William Shakespeare

(26 April 1564 - 23 April 1616 / Warwickshire)

Sonnet Xx - Poem by William Shakespeare

A woman's face with Nature's own hand painted
Hast thou, the master-mistress of my passion;
A woman's gentle heart, but not acquainted
With shifting change, as is false women's fashion;
An eye more bright than theirs, less false in rolling,
Gilding the object whereupon it gazeth;
A man in hue, all 'hues' in his controlling,
Much steals men's eyes and women's souls amazeth.
And for a woman wert thou first created;
Till Nature, as she wrought thee, fell a-doting,
And by addition me of thee defeated,
By adding one thing to my purpose nothing.
But since she prick'd thee out for women's pleasure,
Mine be thy love and thy love's use their treasure.


Comments about Sonnet Xx by William Shakespeare

  • Fabrizio Frosini Fabrizio Frosini (1/5/2016 11:16:00 AM)

    master-mistress: likely male-mistress
    This line is hotly debated as some see this sonnet as an admission of Shakespeare's homosexuality (Report) Reply

    8 person liked.
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  • Fabrizio Frosini Fabrizio Frosini (1/5/2016 11:14:00 AM)

    Sonnet 20 has caused much debate. Some scholars believe that this is a clear admission of Shakespeare's homosexuality. Despite the fact that male friendships in the Renaissance were openly affectionate, the powerful emotions the poet displays here are indicative of a deep and sensual love. The poet's lover is 'the master-mistress of [his] passion.' He has the grace and features of a woman but is devoid of the guile and pretense that comes with female lovers; those wily women with eyes 'false in rolling', who change their moods and affections like chameleons. (Report) Reply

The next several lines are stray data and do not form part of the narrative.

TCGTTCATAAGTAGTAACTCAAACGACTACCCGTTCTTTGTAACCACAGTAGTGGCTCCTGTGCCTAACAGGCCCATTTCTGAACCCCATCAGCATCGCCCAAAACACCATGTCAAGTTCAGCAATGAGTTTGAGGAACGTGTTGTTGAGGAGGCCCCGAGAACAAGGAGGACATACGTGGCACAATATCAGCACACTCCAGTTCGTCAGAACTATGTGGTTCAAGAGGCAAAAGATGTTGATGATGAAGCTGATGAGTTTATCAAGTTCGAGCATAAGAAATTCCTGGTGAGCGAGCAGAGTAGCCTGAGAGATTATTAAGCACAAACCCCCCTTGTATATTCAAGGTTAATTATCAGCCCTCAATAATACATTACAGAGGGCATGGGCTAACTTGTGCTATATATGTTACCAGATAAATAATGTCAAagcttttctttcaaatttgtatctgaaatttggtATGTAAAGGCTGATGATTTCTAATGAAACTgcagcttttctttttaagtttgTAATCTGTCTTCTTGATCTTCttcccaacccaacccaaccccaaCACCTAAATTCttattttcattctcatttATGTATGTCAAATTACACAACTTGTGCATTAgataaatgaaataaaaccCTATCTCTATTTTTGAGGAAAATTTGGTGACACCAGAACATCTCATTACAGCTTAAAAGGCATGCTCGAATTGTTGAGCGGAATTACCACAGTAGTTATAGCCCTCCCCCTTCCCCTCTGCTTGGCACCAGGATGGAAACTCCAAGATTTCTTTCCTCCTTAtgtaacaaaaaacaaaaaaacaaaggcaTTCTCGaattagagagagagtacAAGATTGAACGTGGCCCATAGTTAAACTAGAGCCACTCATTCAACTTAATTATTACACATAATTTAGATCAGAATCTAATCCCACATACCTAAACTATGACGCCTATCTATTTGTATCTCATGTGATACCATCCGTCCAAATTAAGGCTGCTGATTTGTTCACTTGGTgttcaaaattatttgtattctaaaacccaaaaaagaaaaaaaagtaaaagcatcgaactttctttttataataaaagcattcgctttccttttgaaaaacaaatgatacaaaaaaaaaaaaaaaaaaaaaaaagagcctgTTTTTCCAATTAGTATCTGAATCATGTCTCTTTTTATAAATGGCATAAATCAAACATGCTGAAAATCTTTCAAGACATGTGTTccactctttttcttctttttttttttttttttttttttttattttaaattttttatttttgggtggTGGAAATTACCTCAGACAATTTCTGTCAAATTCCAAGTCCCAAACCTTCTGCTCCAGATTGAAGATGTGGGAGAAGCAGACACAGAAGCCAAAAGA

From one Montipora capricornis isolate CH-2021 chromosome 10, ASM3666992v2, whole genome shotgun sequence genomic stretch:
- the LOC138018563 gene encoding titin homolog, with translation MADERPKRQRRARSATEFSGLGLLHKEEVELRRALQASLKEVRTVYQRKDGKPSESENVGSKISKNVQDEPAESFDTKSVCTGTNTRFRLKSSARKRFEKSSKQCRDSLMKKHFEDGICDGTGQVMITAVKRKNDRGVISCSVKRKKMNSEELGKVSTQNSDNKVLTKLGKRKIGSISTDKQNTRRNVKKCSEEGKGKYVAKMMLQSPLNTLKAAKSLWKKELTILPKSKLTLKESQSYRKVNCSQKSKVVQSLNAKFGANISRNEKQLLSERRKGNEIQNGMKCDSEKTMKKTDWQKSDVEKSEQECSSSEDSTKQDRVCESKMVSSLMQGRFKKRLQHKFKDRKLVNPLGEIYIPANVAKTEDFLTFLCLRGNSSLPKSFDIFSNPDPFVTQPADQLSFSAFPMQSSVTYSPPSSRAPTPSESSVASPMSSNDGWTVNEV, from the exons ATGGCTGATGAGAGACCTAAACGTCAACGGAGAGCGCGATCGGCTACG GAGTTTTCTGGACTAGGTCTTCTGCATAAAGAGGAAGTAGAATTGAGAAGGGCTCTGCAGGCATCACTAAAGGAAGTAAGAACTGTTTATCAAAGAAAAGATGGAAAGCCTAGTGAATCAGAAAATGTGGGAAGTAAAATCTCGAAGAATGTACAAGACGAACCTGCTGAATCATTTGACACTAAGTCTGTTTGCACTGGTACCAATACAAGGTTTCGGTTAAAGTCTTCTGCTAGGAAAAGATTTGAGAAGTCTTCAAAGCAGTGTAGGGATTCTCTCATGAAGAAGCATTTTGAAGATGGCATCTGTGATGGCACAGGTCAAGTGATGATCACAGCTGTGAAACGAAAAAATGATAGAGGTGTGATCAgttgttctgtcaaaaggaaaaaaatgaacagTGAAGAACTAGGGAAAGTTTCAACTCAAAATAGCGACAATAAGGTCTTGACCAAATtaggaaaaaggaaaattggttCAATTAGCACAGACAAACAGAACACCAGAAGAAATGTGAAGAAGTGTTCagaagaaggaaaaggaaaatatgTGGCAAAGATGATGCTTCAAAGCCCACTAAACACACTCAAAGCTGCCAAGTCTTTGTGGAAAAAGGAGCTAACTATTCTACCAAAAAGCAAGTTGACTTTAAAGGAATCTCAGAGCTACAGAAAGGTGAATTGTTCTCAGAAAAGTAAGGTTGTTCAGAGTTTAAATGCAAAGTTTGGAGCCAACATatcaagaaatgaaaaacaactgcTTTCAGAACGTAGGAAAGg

• Fabrizio Frosini Fabrizio Frosini (1/5/2016 11:13:00 AM)

    Lines 9-14 are of particular interest to critics on both sides of the homosexual debate. Some argue these lines show that, despite his love for the young man, the poet does not want to 'have' him physically. The poet proclaims that he is content to let women enjoy the 'manly gifts' that God has given his friend. He is satisfied to love the young man in a spiritual way. But others contend that Shakespeare had to include this disclaimer, due to the homophobia of the time. The meaning is conveyed not just by what is said but by the tone. The argument may serve to clear Shakespeare of the charge of a serious offense... (Spender,99) .
    [Shakespeare, William. Sonnet 20. Ed. Amanda Mabillard. Shakespeare Online.8 Dec.2008] (Report) Reply

  • Brian Jani Brian Jani (4/26/2014 3:35:00 PM)

    Awesome I like this poem, check mine out  (Report) Reply

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Read poems about / on: women, woman, nature, passion, change, heart, love, sonnet



Poem Submitted: Tuesday, December 31, 2002



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